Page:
The context of this passage is that Isel, God’s people have lost God’s Word. They have functionally been keeping up with their religious worship, such as sacrifices (Jeremiah 6:20). But they were not being guided by God’s Word, for God’s Word was lost in some dusty corner of the temple. (According to Israel’s history, King Josiah had just found the Pentateuch, but the people still didn’t want to follow what God had to say.) In this passage, God, through Jeremiah, is calling His people back to follow God’s Word that was lost. I think that it is important at this time to be reminded that the Bible is not just a rulebook as we so often make it out to be. It is God’s revelation of Himself and His actions, as well as His revelation of redemption in the Messiah. Without Scripture, we cannot know how we can be redeemed, how we can enjoy and be satisfied in God’s presence, how we should respond to the worth of our God. The result of following God’s word is that we will find rest in Him.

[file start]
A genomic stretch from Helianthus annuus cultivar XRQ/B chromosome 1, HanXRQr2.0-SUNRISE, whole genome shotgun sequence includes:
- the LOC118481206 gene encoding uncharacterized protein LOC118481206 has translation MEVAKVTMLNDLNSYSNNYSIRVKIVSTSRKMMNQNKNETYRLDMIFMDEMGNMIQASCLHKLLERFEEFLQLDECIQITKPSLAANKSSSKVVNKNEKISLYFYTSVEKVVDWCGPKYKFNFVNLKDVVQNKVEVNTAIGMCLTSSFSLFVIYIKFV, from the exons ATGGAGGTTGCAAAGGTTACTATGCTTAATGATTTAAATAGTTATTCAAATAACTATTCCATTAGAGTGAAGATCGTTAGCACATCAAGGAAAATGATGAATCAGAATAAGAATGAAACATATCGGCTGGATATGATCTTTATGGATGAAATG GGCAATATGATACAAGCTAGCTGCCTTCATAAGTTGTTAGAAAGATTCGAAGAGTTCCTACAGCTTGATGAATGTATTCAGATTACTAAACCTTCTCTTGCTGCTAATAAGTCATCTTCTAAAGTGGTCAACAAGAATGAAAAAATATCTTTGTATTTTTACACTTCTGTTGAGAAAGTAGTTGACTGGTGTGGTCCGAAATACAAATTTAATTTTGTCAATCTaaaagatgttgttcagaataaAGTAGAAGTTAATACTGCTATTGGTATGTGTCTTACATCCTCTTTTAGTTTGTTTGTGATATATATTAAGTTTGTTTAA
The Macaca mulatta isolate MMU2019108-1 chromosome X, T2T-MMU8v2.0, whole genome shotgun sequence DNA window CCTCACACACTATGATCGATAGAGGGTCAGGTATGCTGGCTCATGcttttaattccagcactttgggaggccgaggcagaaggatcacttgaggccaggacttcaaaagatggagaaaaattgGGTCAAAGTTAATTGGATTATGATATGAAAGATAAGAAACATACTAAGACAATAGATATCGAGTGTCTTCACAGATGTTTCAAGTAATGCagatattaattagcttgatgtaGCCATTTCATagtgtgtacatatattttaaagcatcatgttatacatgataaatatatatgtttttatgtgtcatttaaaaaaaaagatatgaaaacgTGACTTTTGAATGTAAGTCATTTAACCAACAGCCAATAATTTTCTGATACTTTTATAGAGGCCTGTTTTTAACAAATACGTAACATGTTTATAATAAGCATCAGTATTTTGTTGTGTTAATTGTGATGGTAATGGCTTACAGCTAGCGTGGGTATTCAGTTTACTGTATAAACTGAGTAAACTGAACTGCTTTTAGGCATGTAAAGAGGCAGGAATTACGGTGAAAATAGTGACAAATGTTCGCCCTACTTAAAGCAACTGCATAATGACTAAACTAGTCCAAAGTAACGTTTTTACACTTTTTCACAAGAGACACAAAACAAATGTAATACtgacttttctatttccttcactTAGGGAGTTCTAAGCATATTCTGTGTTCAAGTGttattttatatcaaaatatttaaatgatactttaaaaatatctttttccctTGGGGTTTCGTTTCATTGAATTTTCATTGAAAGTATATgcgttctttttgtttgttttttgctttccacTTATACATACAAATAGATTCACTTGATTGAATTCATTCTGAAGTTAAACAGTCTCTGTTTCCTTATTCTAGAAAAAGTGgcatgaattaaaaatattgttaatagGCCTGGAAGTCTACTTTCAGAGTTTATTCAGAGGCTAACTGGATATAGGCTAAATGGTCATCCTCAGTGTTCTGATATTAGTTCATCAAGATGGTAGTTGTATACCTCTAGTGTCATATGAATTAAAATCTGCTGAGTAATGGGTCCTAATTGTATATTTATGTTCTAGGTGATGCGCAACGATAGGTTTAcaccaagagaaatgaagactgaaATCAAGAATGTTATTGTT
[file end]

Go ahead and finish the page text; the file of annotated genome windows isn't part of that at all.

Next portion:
When we reject God’s Word, something else has to take its place. So often I find that we, in rejecting the truth and hope of God’s Word, begin to listen and make our decisions based upon our sinful heart through the influence of the world around us. In this, we try to find our hope and our meaning for life and our redemption in vain, fleeting things. But as this passage says, when we walk in God’s word, not the ways of the world, will we “find rest for our souls.”
As we reflect upon this in our lives, we ought to repent of refusing to walk in God’s word. But as we turn in repentance to God and His Word, we should also be reminded of Jeremiah 17:14. “Heal me, O Lord, and I shall be healed; save me, and I shall be saved, for you are my praise.” Our point of rest and hope is in God’s faithfulness to forgive, and in God’s healing. As we cry out to God in repentance, trusting in Christ alone for our salvation, God heals our hearts from all our iniquities.
– Confession from Sunday, February 11